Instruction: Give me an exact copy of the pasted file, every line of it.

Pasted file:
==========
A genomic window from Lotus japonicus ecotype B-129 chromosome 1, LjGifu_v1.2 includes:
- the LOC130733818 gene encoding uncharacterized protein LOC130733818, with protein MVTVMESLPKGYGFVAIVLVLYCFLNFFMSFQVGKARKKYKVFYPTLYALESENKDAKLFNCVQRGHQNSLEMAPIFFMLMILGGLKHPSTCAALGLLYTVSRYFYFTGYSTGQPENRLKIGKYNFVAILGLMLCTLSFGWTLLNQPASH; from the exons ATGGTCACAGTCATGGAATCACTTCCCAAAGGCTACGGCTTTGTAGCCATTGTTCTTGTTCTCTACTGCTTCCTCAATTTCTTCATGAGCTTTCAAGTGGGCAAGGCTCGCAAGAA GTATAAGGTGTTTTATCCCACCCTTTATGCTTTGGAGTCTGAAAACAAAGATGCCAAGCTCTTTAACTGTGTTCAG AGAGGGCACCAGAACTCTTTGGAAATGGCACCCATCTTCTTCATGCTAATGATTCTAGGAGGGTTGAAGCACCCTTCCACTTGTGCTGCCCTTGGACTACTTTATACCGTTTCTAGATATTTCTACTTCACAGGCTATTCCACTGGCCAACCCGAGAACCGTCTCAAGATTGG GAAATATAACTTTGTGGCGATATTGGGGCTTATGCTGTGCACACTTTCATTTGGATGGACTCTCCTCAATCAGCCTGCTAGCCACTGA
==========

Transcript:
A genomic window from Lotus japonicus ecotype B-129 chromosome 1, LjGifu_v1.2 includes:
- the LOC130733818 gene encoding uncharacterized protein LOC130733818, with protein MVTVMESLPKGYGFVAIVLVLYCFLNFFMSFQVGKARKKYKVFYPTLYALESENKDAKLFNCVQRGHQNSLEMAPIFFMLMILGGLKHPSTCAALGLLYTVSRYFYFTGYSTGQPENRLKIGKYNFVAILGLMLCTLSFGWTLLNQPASH; from the exons ATGGTCACAGTCATGGAATCACTTCCCAAAGGCTACGGCTTTGTAGCCATTGTTCTTGTTCTCTACTGCTTCCTCAATTTCTTCATGAGCTTTCAAGTGGGCAAGGCTCGCAAGAA GTATAAGGTGTTTTATCCCACCCTTTATGCTTTGGAGTCTGAAAACAAAGATGCCAAGCTCTTTAACTGTGTTCAG AGAGGGCACCAGAACTCTTTGGAAATGGCACCCATCTTCTTCATGCTAATGATTCTAGGAGGGTTGAAGCACCCTTCCACTTGTGCTGCCCTTGGACTACTTTATACCGTTTCTAGATATTTCTACTTCACAGGCTATTCCACTGGCCAACCCGAGAACCGTCTCAAGATTGG GAAATATAACTTTGTGGCGATATTGGGGCTTATGCTGTGCACACTTTCATTTGGATGGACTCTCCTCAATCAGCCTGCTAGCCACTGA